“We are, as you can imagine, not in favour of cruise ships coming into anywhere in British Columbia”, Henry said. “This is not the time for that type of a risk to be taken in our province and certainly not in our ports”.

British Columbia is home to two key cruise ports: Vancouver and Victoria. The ports are integral to cruises to Alaska. The current ban on cruise ship calls in Canada also is affecting East Coast ports such as Halifax, Nova Scotia; St. John, New Brunswick; St. John’s, Newfoundland and Labrador; and Quebec City, Quebec.

Maine

Officials in Maine seems iffy about any tourists coming back to the state in the coming months, not just cruisers. Gov. Janet Mills has issued an order that requires arriving visitors during the coming summer to self-quarantine for 14 days — a move that will greatly restrict tourism. As of now, the order will be relaxed in stages on a month-by-month basis.

(Photo by KentWeakley/Getty Images)
(Photo by KentWeakley/Getty Images)

On top of that order, one of the key cruise destinations in Maine, the port of Bar Harbor, has banned all cruise ship arrivals through at least 1 July. A gateway to Acadia National Park, Bar Harbor in the summer and fall draws regular visits from ships operated by such lines as Royal Caribbean, Celebrity, Norwegian, Holland America, Princess, Seabourn and Crystal Cruises.

Argentina

Argentina has implemented one of the world’s strictest travel bans since the coronavirus outbreak began, restricting all international commercial flights until at least 1 September. While the cruise season in South America doesn’t really get going until November, that’s a troubling sign for cruisers planning voyages to the region. If the country can’t bring its coronavirus outbreak under control, a travel ban stretching into the cruise season is not unthinkable.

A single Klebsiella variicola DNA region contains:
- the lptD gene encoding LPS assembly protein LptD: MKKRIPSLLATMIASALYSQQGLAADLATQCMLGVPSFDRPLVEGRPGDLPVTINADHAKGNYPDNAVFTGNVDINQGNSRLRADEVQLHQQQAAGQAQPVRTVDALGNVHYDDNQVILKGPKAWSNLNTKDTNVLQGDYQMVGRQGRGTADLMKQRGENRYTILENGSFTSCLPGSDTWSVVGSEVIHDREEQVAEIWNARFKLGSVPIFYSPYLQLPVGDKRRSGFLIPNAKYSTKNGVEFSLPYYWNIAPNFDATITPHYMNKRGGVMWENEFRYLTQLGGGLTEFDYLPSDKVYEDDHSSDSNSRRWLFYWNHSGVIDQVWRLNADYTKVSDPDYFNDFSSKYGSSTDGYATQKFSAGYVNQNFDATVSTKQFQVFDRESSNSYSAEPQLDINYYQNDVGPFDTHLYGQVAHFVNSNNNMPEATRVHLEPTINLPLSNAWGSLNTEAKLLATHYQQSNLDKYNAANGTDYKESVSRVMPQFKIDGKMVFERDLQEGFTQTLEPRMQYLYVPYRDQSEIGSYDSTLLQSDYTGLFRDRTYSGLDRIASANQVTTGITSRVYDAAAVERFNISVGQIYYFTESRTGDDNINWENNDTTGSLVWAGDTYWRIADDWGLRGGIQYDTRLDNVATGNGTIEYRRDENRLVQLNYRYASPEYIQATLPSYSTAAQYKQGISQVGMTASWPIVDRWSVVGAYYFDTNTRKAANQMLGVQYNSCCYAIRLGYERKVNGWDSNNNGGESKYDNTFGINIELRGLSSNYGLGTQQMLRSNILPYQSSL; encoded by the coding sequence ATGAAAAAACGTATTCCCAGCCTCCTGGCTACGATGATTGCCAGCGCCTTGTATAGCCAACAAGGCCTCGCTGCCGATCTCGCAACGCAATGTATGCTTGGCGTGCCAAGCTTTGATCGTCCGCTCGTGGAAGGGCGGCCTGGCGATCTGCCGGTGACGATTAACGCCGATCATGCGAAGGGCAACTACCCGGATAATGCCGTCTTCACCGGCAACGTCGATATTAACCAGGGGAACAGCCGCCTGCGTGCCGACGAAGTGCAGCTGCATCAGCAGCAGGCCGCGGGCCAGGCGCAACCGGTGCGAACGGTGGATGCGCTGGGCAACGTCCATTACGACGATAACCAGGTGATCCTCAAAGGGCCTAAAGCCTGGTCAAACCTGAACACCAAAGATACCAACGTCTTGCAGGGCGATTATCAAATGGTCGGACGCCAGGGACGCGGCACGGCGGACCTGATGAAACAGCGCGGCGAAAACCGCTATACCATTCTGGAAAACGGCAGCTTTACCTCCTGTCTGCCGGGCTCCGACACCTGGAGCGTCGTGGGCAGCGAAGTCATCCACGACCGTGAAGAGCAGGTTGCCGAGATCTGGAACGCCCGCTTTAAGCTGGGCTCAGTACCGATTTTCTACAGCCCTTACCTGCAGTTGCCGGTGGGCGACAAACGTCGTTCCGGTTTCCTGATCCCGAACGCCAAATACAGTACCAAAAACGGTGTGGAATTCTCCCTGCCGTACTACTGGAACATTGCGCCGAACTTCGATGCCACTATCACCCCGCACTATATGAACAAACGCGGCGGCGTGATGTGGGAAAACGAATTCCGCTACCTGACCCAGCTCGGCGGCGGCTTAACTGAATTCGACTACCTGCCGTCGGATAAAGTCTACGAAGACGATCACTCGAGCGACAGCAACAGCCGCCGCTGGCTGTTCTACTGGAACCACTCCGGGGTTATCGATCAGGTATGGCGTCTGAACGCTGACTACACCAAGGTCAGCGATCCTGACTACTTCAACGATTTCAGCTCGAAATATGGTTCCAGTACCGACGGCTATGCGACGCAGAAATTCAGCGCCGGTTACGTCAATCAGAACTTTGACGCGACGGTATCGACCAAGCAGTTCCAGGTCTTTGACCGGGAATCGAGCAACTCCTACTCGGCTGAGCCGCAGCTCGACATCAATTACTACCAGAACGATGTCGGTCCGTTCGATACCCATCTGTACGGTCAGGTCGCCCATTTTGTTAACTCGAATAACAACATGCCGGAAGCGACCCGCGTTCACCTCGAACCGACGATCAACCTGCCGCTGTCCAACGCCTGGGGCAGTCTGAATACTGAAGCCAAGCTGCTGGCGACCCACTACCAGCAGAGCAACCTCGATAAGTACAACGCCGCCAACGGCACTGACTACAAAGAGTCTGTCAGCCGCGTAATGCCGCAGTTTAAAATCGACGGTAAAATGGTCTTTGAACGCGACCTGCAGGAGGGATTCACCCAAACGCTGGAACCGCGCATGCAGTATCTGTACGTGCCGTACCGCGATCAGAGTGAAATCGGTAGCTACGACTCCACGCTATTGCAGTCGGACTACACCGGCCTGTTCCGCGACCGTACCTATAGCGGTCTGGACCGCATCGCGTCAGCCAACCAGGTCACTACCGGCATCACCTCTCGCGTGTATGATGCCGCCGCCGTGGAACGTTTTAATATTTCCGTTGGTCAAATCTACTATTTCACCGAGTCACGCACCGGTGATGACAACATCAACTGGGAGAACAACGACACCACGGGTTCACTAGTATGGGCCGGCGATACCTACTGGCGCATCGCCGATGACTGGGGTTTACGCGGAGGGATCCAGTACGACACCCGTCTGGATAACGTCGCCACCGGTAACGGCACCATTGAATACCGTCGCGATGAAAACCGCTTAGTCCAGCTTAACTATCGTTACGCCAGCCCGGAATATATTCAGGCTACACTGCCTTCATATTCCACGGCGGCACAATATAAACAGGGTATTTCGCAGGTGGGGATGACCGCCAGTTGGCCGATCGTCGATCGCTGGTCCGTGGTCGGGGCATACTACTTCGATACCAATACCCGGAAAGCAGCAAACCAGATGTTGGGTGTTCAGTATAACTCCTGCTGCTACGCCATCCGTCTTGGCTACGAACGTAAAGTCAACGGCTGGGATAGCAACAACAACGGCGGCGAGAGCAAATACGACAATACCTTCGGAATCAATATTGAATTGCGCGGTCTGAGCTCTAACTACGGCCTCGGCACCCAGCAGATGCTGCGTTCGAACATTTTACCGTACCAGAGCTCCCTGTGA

Argentina is having a tough time with the coronavirus, with new case counts trending sharply higher in recent weeks. As of Friday, there had been nearly 10,000 confirmed cases in the country and 416 deaths.

The big hub for cruises in Argentina is the port of Buenos Aires, which is a gateway for South America cruises. In a typical year, it will draw ships operated by a broad range of lines including Princess, MSC Cruises, Holland America, Silversea and Regent. Argentina’s southern port of Ushuaia also is an important cruise hub. It draws small, expedition-style ships in the winter that sail to Antarctica.

Feature image courtesy of Princess Cruises.

Editorial Disclaimer: Opinions expressed here are the author’s alone, not those of any bank, credit card issuer, airlines or hotel chain, and have not been reviewed, approved or otherwise endorsed by any of these entities.

Disclaimer: The responses below are not provided or commissioned by the bank advertiser. Responses have not been reviewed, approved or otherwise endorsed by the bank advertiser. It is not the bank advertiser’s responsibility to ensure all posts and/or questions are answered.